The importance of intuition (for editing consultants and freelancers)
Editors need good intuition to carry out their work, whether they’re an employee or running their own business.
Freelance editing consultants need good intuition, not only to do their work as editors, but also to stay safe when meeting clients. Editors also need enough life experience to be good judges of character.
Trust your intuition and stay safe
Regardless of whether you are male or female, if you’re a freelance editor, you shouldn’t meet a client alone, anywhere, unless you (a) have good intuition and (b) know that you are a good judge of character. If you’re a woman, you also need to have a back-up plan or person, in case you end up with a client who may not be ‘safe’. (See: How to stay safe.)
If you’re alone with a client and intuitively feel they may not be ‘safe’, or something just doesn’t feel ‘right’, take appropriate action, as follows:
- If you’re in your own office, ask your back-up person (or dog) to hover nearby. Make sure the client is aware they’re there. If you feel comfortable and safe, continue your meeting. If you don’t, then ask the client to leave, knowing you have your back-up plan in place, in case they become nasty or refuse to leave.
- If you’re in the client’s home or office, make an excuse and leave immediately. Make sure next time you meet the client in a public place such as a library or cafe.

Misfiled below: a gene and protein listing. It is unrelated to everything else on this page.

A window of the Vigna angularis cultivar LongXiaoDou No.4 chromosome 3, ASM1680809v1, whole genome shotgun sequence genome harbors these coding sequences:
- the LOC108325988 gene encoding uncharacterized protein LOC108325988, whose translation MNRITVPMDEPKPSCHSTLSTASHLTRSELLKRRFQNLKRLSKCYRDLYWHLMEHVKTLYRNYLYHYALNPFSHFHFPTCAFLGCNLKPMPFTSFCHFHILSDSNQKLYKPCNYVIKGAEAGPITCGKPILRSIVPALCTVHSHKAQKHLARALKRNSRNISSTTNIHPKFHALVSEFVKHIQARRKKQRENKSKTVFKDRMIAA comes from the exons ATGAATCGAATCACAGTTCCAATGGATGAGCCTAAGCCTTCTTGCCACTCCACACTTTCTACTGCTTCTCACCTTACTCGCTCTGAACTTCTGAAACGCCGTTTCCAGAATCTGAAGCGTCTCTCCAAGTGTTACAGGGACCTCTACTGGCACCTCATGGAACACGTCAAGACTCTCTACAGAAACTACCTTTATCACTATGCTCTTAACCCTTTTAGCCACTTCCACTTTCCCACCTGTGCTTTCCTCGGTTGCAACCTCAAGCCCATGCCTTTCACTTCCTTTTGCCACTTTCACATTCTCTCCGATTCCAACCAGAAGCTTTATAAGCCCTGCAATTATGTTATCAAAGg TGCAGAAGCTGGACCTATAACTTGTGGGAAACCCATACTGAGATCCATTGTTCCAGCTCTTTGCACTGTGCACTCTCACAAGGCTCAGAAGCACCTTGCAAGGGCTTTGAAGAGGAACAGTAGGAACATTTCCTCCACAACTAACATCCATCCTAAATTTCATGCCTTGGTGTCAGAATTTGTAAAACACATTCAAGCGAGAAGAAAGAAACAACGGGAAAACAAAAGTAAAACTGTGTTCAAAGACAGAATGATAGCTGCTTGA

- If you’re in a public place and you feel sure you are safe because you’re in public view, use your own judgement about whether to stay or leave. If you feel something is not ‘right’ about working with the client, don’t offer to work with them. If your intuition tells you you’re in danger, even in the public place, leave immediately.
Note: intuition is not fail safe. It can occasionally be wrong. You might intuitively not trust a client who turns out to be as safe as houses. But having good intuition and trusting in it will keep you safer than not using your intuition at all.
This article has been proofread by Dee Sansom from On Time Typing, Editing and Proofreading.
Image: Pixabay – Creative Commons licence.
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